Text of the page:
For the second day in a row, I read something about our president that leaves me searching for the punch line. This must be a joke!

Marina said...

*sigh*

Moving to Canada is looking better and better...

Celeste said...

Big Brother is here.

Anita said...

I had been regretting not being able to have any more kids, but lately there have been several things happening that have made me rethink that...
This just sent shivers down my spine..,
Thanks for writing this up... and I'm going over to Monica's to read more...

farm mom said...

Wow. I'm.....just speechless. Like I've been gut-punched. In shock. I know I shouldn't be, but.....wow.

Phelan said...

Anonymous, home birth is a great option, and most women can. Unfortunalty some women can't, at least not without death. That's the biggest thing that scares me, is that we will be dealing with a lot more birthing deaths because of this new law. Also with secret births, the child could never really be acknowledged in large towns. Oh I could go on and on about the ramafacations of this law, but I won't.

Marina, don't worry, we can be cell mates :D

Gina, yes It makes me wonder what other states have done the same, and how far back it goes.

Wren, I know. I wish there was a punch line I could give you.


Marina, good luck getting in.

Celeste, he has been here for awhile, now he is inside.

Anita, Lately I too have been having a slight urge to have more children. I know it is because my youngest is growing up. But now I am glad that I can't. Woo to the mother that is nursing.

Farm mom, it makes me feel ill as well.

Anita said...

I thought of that same verse as I read this...

Stacy said...

The source of the *opinion piece* in question is WorldNetDaily, the nearest thing the internet has to the National Enquirer. Instead of freaking out, try reading the actual verbiage of the bill in question: S.1858

Phelan said...

Stacy, it is a wonderful summary, isn't it? I have read that and the full bill. In the summary, this is the stand out (1) identifying, developing, and testing the most promising new screening technologies; DNA testing has been going on for years to screen for CF, not just genetic screening (like when they prick the heel of an infant) Genetic and DNA screenings are not one in the same, but many gene researcher are not merely enthusiastic about DNA screening for inherited diseases, but some In vitro companies are now doing the screening before implantation. This is so the parents do not have to wait until later to discover that their child will not be perfect. The article I have referred to is not the best detailed one, as you could go on for days about which states have which laws when it comes to infant DNA screenings, not to mention which company is pushing for what and what is already happening in hospitals.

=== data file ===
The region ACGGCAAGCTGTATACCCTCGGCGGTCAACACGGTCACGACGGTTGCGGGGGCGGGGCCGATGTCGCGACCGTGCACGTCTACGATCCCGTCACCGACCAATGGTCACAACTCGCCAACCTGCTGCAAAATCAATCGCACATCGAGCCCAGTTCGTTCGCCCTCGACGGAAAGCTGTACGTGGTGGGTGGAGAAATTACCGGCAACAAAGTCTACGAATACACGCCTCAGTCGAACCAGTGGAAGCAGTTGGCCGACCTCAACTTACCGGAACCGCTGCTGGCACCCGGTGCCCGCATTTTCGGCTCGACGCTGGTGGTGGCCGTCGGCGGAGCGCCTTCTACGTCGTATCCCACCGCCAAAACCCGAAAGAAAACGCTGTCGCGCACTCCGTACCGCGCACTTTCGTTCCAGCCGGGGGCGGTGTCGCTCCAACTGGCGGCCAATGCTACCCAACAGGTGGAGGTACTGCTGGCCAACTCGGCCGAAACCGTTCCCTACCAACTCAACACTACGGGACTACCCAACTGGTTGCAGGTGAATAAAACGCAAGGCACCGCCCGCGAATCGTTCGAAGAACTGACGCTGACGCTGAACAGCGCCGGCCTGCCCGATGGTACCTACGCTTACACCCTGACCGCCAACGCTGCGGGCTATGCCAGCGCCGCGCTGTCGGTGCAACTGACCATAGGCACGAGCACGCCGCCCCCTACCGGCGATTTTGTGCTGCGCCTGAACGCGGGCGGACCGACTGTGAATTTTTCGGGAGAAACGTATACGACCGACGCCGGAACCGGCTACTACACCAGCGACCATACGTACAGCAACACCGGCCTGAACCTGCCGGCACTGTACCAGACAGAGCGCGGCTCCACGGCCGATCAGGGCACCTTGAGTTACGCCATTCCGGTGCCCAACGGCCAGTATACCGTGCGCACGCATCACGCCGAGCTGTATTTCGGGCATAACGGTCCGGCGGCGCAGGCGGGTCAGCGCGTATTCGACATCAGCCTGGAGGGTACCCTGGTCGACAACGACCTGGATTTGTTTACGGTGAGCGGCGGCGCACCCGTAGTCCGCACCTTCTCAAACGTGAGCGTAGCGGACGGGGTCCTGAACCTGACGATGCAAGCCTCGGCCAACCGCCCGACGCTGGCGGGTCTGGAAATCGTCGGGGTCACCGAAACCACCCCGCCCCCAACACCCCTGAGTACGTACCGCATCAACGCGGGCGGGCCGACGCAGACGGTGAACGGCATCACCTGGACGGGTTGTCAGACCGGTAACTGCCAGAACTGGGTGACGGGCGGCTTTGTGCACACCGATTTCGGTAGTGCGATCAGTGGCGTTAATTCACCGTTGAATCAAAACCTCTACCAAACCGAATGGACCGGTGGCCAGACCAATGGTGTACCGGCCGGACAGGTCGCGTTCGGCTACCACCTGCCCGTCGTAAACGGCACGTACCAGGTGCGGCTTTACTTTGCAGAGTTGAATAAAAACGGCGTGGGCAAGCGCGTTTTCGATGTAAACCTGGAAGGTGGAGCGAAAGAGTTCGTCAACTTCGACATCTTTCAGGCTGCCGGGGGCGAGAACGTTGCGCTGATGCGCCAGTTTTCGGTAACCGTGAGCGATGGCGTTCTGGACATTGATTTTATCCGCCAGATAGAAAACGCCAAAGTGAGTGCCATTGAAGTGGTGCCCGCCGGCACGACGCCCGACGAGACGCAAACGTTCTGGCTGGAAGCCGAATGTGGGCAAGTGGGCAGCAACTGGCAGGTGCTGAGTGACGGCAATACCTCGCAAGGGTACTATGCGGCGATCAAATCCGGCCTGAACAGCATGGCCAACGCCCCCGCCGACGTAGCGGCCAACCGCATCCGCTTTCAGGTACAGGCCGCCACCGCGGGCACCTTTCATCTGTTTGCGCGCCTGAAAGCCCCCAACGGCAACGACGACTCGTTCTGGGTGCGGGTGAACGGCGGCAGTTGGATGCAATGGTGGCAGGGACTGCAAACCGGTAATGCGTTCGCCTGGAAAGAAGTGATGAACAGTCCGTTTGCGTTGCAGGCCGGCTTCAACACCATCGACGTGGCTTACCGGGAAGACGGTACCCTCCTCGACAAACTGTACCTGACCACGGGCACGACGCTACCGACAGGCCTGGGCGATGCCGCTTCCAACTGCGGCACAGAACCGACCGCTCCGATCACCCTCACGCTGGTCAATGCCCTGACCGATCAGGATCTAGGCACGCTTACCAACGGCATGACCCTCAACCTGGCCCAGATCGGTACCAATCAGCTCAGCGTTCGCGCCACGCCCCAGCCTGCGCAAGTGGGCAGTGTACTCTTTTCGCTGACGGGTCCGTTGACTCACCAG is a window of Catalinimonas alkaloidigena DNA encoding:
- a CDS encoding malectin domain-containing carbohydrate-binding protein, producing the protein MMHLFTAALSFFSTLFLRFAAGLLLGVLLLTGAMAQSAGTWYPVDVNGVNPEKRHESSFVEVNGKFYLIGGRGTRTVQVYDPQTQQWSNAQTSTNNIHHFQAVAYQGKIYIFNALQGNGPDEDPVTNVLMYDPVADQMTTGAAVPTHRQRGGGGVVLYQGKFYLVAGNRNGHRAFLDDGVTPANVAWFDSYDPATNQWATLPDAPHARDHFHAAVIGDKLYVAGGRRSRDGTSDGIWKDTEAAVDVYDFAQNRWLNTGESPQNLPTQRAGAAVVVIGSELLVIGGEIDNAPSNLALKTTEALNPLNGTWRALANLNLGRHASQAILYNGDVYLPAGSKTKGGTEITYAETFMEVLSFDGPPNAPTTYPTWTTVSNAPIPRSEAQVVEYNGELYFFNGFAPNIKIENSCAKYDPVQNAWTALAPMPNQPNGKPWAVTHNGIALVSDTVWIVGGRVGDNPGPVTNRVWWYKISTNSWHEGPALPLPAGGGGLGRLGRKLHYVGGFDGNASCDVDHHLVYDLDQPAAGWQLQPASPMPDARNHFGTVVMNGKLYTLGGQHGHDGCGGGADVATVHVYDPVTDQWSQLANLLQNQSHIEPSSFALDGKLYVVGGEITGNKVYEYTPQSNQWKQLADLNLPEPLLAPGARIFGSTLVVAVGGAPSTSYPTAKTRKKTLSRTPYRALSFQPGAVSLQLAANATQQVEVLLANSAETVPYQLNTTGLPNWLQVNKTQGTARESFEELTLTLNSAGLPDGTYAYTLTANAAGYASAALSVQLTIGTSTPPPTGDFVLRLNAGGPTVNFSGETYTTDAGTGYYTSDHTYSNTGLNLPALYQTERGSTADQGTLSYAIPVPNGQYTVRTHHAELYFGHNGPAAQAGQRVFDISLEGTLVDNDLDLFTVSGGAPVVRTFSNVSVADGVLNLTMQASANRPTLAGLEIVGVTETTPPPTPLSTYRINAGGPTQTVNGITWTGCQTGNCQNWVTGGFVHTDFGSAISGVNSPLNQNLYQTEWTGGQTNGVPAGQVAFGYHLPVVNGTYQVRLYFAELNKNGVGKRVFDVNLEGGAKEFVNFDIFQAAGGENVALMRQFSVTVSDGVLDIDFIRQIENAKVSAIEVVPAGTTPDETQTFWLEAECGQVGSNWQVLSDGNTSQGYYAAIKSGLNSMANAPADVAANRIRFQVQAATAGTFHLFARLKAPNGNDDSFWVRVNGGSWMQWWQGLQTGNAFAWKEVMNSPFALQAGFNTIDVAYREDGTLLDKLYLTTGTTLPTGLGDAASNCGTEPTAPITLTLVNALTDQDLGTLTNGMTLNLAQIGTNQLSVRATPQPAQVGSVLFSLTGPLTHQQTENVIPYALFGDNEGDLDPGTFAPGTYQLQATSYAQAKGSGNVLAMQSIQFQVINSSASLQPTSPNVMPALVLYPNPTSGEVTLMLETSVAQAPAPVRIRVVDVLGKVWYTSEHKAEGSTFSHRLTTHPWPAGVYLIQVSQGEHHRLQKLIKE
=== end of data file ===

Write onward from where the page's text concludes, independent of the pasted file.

Sticking with the summary, the establishment of regional centers to conduct applied epidemiological research on effective interventions for preventing poor health outcomes resulting from such disorders and to provide information and education to the public on such effective interventions Epidemiological research is the key word here. (Diligent inquiry or examination in seeking facts or principles; laborious or continued search after truth;) followed by the second key word of Intervention.

Infant screening in itself is not a horrible thing, but when one takes it to a level of mass collections or clearing houses, adding in the legal speak, ethics and governmental control does come into play. There are already banks that house Military personal DNA, we don't need to mention criminal DNA banks. One for infants does not seem like a leap to me, nor am I freaking out. Things like these concern those of us that worry about privacy issues. If a "rag" is reporting it, we will read it and then do a little research of our own. Just as Monica, who brought this to my attention, has. If this is something that you do not feel concerned with, I would shrug it off and think to myself that the person reporting it is a doomsdayer, and go about my day. The article is slightly alarmist in its reporting, I do not deny that. But it does get to the point of many peoples concerns.

Thank you for your comment Stacy.